Based in ultra-hip Williamsburg, NYC, Cinders Gallery is an artist-run space focussing on the development of culture that is both accessible and inclusive. Cinders’ space shies away from white-cube pretension and embraces DIY culture. They showcase live music, ‘zines and readings alongside their regular exhibition schedule in an effort to break down the stereotypes that plague galleries. You’re far more likely to find the guys at the gallery behind a barbecue than glaring at you from behind a desk. Cinders co-founder, Sto, chats to Acclaim mag about the gallery, the art scene in NYC and around the globe and his life in the Big Apple.
How did you find your way into New York’s art world?
We live in New York and so by default we are in NY’s art world, but really we just created our own world instead of trying to get into the established one here.
How would you describe your ethos?
To create the kind of art environments we want to see and be involved in and to inspire others to know that they have the power to create their own.
New York has always been the premiere destination for art and culture, how do you stand out in a city full of galleries?
By being ourselves and not worrying about fitting in with other galleries. But also knowing that what we do is not really done by too many others out there. When we started we felt there was definitely a void we saw fit to fill and we still feel the same way.
Do you think New York City has a distinct artistic identity?
It has many identities because artists come from all over the world to live here and they all bring something different with them. But certainly New York’s art history is very strong and present in the minds of the masses so our identity is certainly defined by the artists who came before. It is constantly changing and evolving however – in another twenty years its general public identity will probably be more reflective of what we are all doing now.
How do you guys try and deviate from the traditional gallery model?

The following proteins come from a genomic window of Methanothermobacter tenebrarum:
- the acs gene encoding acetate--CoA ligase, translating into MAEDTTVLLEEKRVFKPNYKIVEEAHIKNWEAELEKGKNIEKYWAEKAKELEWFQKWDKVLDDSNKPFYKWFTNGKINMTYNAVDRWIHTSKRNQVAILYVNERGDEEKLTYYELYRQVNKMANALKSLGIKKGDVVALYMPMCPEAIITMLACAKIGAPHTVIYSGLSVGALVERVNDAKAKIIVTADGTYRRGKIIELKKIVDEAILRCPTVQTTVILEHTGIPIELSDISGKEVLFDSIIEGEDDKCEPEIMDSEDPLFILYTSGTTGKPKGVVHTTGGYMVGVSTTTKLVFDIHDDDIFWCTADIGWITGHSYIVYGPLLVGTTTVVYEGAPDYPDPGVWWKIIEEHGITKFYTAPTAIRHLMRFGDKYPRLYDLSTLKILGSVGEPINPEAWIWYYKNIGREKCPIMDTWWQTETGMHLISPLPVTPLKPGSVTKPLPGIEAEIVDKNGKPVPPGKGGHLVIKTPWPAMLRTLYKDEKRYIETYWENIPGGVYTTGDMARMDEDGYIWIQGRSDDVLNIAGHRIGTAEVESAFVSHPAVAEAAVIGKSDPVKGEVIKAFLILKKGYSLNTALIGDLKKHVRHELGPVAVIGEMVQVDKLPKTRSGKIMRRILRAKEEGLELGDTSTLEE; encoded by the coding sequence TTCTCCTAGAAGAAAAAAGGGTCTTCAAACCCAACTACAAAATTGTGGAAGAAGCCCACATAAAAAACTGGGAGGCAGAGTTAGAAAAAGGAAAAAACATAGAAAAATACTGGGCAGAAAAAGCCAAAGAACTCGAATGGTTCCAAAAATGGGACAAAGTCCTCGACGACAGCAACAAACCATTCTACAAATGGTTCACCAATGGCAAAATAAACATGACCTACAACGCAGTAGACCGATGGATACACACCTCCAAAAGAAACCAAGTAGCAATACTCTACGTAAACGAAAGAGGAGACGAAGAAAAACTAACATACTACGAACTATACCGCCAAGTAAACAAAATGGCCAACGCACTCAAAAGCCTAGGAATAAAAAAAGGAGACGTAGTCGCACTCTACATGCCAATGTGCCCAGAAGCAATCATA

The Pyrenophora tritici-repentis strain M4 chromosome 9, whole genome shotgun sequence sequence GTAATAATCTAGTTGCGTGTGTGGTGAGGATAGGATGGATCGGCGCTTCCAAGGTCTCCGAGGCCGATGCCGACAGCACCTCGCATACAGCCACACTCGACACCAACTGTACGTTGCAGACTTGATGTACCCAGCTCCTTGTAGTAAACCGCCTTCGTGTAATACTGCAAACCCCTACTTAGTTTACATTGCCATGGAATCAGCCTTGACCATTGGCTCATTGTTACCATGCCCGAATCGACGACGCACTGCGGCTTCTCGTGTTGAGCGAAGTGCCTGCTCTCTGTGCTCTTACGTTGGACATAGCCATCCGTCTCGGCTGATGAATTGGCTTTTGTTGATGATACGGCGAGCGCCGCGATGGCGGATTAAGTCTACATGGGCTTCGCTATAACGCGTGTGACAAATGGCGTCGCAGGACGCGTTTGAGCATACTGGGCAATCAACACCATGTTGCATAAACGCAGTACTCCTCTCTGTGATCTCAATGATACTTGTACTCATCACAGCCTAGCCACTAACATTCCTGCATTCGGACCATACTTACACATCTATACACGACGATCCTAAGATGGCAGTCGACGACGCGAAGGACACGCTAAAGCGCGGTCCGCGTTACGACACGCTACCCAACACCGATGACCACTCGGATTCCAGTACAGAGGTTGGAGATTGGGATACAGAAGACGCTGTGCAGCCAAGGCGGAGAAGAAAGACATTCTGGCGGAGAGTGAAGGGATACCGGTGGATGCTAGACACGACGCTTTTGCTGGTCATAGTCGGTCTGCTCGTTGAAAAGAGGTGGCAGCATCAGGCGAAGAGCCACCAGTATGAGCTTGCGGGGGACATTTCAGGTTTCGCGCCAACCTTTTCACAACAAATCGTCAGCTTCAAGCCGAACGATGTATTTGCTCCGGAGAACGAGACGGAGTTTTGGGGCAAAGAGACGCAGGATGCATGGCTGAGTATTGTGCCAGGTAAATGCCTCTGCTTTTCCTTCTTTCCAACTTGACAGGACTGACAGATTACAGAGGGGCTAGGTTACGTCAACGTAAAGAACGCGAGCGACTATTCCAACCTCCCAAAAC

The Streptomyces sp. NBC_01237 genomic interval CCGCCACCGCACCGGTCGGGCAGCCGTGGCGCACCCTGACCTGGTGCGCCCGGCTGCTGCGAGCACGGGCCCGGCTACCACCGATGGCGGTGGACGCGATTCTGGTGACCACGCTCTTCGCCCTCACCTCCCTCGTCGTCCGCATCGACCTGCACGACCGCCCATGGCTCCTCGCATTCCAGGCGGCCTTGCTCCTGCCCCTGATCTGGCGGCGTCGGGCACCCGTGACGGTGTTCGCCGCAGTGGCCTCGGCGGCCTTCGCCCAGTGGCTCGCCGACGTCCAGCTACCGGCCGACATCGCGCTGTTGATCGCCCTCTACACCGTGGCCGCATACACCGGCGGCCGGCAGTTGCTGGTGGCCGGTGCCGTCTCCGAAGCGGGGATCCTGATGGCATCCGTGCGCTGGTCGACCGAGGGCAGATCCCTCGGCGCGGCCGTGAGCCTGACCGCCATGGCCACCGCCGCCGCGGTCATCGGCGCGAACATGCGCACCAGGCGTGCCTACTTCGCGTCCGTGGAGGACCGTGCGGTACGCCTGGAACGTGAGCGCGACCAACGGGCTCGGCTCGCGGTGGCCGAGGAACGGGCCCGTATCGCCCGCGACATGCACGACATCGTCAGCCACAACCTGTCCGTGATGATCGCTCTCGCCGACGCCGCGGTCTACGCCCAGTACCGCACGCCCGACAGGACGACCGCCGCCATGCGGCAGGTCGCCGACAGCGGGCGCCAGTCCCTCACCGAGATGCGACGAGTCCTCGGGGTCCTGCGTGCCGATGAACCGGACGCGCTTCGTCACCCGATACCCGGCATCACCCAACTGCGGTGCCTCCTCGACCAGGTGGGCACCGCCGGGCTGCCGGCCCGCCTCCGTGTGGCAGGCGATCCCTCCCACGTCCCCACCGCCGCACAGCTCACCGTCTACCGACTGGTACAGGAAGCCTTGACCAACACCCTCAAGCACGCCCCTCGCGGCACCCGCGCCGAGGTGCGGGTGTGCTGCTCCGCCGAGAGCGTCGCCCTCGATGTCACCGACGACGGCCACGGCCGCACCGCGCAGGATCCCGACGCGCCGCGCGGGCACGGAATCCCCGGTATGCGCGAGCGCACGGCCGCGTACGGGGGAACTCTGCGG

We just do things the way we think they should be done and sometimes that’s very different from the way others do them but sometimes it’s not. Like a typical difference is that we are friendly and approachable whereas many gallerists out there will hardly look at you when you are in their gallery. We want everyone to feel welcome to come in and look if they are interested in what we are doing and even talk to us.
Also we have a section of artist-made books, zines and prints for sale, which makes sense for us because so many artists we work with are making these things. It’s nice to go to a show and be able to have a keepsake from it if you can’t afford an actual piece from the exhibition. We also have a lot of events, probably more than most galleries – a lot of live music, readings, and performances – we like keeping the space very active which brings in new folks and keeps the energy up during an exhibition.
How has the internet changed the way you do business?
Well, it has certainly tightened our network of artists (who live all over the world) and at the same time broadened our audience internationally. It’s still amazing to me that people in Japan, Australia, China, and Brazil are paying attention to what we are doing. People are actually buying a lot of work online too which is great. It’s made the world smaller, but there’s still nothing like seeing art in person when you can.
How has the city changed in the past decade?
It has definitely gotten more expensive and a bit harder to find a place to live without knowing a bunch of people. More people moving here all the time, for good and bad. Obviously it’s not great for artists to have high rents, this city is a beast and I don’t know if you can do anything about that kind of change. Eventually we will all be pushed out to the sea and have to live on boats.
But in a lot of ways things are better than ever. There’s an endless amount of stuff going on, perhaps more than ever before. More DIY music venues to go to, more galleries in more neighbourhoods, and lots of good bands. The sense of community is pretty strong, the artists are just spread out all through Brooklyn now but Cinders really has a great posse of amazing people, we feel lucky to be here with them all.
To check out Cinders new online gallery, hit up their blog here.